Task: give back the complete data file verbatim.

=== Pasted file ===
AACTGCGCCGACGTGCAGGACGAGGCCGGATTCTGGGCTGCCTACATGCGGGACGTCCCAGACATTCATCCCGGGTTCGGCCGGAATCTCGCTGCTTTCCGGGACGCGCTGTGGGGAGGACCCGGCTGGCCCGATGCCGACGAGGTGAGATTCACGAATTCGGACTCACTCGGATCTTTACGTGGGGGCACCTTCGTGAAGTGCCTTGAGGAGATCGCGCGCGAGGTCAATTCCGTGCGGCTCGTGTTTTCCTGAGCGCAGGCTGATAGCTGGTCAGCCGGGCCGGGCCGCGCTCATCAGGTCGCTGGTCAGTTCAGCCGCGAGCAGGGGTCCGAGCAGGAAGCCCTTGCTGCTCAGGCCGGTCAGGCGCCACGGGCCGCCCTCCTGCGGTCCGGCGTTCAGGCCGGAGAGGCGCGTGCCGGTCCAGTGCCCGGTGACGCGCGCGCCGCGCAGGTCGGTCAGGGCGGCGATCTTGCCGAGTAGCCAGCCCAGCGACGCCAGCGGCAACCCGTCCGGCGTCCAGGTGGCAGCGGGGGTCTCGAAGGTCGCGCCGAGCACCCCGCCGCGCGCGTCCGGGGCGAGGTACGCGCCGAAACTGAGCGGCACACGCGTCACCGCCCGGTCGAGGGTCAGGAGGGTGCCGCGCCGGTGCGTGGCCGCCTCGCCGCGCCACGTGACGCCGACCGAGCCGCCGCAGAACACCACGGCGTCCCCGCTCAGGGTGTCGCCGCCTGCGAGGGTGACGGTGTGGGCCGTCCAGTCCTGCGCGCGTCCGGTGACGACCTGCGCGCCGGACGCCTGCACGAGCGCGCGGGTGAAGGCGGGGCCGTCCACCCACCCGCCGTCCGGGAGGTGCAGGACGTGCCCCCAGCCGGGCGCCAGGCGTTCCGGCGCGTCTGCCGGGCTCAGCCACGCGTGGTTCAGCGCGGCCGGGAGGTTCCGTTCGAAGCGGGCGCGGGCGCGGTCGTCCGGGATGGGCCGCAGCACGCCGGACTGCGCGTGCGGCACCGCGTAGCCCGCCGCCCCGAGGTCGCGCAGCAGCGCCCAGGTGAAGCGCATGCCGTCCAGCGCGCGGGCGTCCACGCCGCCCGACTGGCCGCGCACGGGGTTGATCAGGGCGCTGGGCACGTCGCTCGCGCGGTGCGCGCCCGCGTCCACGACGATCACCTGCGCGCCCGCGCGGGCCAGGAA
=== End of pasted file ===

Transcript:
AACTGCGCCGACGTGCAGGACGAGGCCGGATTCTGGGCTGCCTACATGCGGGACGTCCCAGACATTCATCCCGGGTTCGGCCGGAATCTCGCTGCTTTCCGGGACGCGCTGTGGGGAGGACCCGGCTGGCCCGATGCCGACGAGGTGAGATTCACGAATTCGGACTCACTCGGATCTTTACGTGGGGGCACCTTCGTGAAGTGCCTTGAGGAGATCGCGCGCGAGGTCAATTCCGTGCGGCTCGTGTTTTCCTGAGCGCAGGCTGATAGCTGGTCAGCCGGGCCGGGCCGCGCTCATCAGGTCGCTGGTCAGTTCAGCCGCGAGCAGGGGTCCGAGCAGGAAGCCCTTGCTGCTCAGGCCGGTCAGGCGCCACGGGCCGCCCTCCTGCGGTCCGGCGTTCAGGCCGGAGAGGCGCGTGCCGGTCCAGTGCCCGGTGACGCGCGCGCCGCGCAGGTCGGTCAGGGCGGCGATCTTGCCGAGTAGCCAGCCCAGCGACGCCAGCGGCAACCCGTCCGGCGTCCAGGTGGCAGCGGGGGTCTCGAAGGTCGCGCCGAGCACCCCGCCGCGCGCGTCCGGGGCGAGGTACGCGCCGAAACTGAGCGGCACACGCGTCACCGCCCGGTCGAGGGTCAGGAGGGTGCCGCGCCGGTGCGTGGCCGCCTCGCCGCGCCACGTGACGCCGACCGAGCCGCCGCAGAACACCACGGCGTCCCCGCTCAGGGTGTCGCCGCCTGCGAGGGTGACGGTGTGGGCCGTCCAGTCCTGCGCGCGTCCGGTGACGACCTGCGCGCCGGACGCCTGCACGAGCGCGCGGGTGAAGGCGGGGCCGTCCACCCACCCGCCGTCCGGGAGGTGCAGGACGTGCCCCCAGCCGGGCGCCAGGCGTTCCGGCGCGTCTGCCGGGCTCAGCCACGCGTGGTTCAGCGCGGCCGGGAGGTTCCGTTCGAAGCGGGCGCGGGCGCGGTCGTCCGGGATGGGCCGCAGCACGCCGGACTGCGCGTGCGGCACCGCGTAGCCCGCCGCCCCGAGGTCGCGCAGCAGCGCCCAGGTGAAGCGCATGCCGTCCAGCGCGCGGGCGTCCACGCCGCCCGACTGGCCGCGCACGGGGTTGATCAGGGCGCTGGGCACGTCGCTCGCGCGGTGCGCGCCCGCGTCCACGACGATCACCTGCGCGCCCGCGCGGGCCAGGAA